Digging in our heels and claiming moral or intellectual superiority will never get us there. We need to establish a new political environment in the United States, a milieu, where we can work together, creatively. A place of dialogue and listening to real needs. A place of openness to new approaches – willingness to try totally new combinations of ideas and dreams and hopes that include everyone. Where nothing is excluded. Where everything belongs.
Being “right” isn’t what we need our candidates to be this year. Instead, we need them to be engaged in an inclusive, creative, listening, and kind process.
Candidates: HOW you do things – how you treat others, the violent or nonviolent language you use, whether or not you can be open to ideas and feelings and needs and fears and hopes that are not your own or your support base’s, whether you speak in terms of “them vs. us” or whether you include everyone as your consistency – shows us not only who you are, but what type of world you are capable of helping us create.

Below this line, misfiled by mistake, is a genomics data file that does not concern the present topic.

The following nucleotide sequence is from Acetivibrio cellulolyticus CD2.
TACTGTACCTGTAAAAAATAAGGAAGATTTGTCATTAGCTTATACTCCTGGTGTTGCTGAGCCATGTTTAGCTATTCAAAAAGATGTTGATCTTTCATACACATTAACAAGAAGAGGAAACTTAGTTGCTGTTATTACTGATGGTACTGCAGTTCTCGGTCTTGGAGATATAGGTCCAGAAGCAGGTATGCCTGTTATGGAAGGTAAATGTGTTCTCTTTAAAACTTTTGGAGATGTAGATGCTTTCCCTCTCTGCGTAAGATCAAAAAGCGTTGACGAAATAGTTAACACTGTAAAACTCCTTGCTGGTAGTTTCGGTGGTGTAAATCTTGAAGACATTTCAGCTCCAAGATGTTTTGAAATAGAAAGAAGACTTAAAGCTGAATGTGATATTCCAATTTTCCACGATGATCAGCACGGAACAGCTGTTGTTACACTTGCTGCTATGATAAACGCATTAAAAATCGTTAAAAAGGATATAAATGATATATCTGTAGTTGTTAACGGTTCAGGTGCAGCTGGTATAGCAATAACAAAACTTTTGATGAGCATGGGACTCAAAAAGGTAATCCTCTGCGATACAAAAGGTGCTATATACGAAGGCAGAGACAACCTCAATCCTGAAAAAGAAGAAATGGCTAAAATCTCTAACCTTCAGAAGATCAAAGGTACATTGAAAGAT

My brain tumor and I do not choose a world view of battle and fighting. We choose unity. We choose listening. We choose wholeness, health, and healing. We choose building bridges. We choose love and mercy. In short, we choose to learn how to change and grow and stretch and become a better, more complete person as a result of the challenges we are faced with because of brain cancer.
The people of the United States need healing and unity as much – or more – than my brain does. Let’s collectively choose a new metaphor – beyond fighting – that will actually help us get there.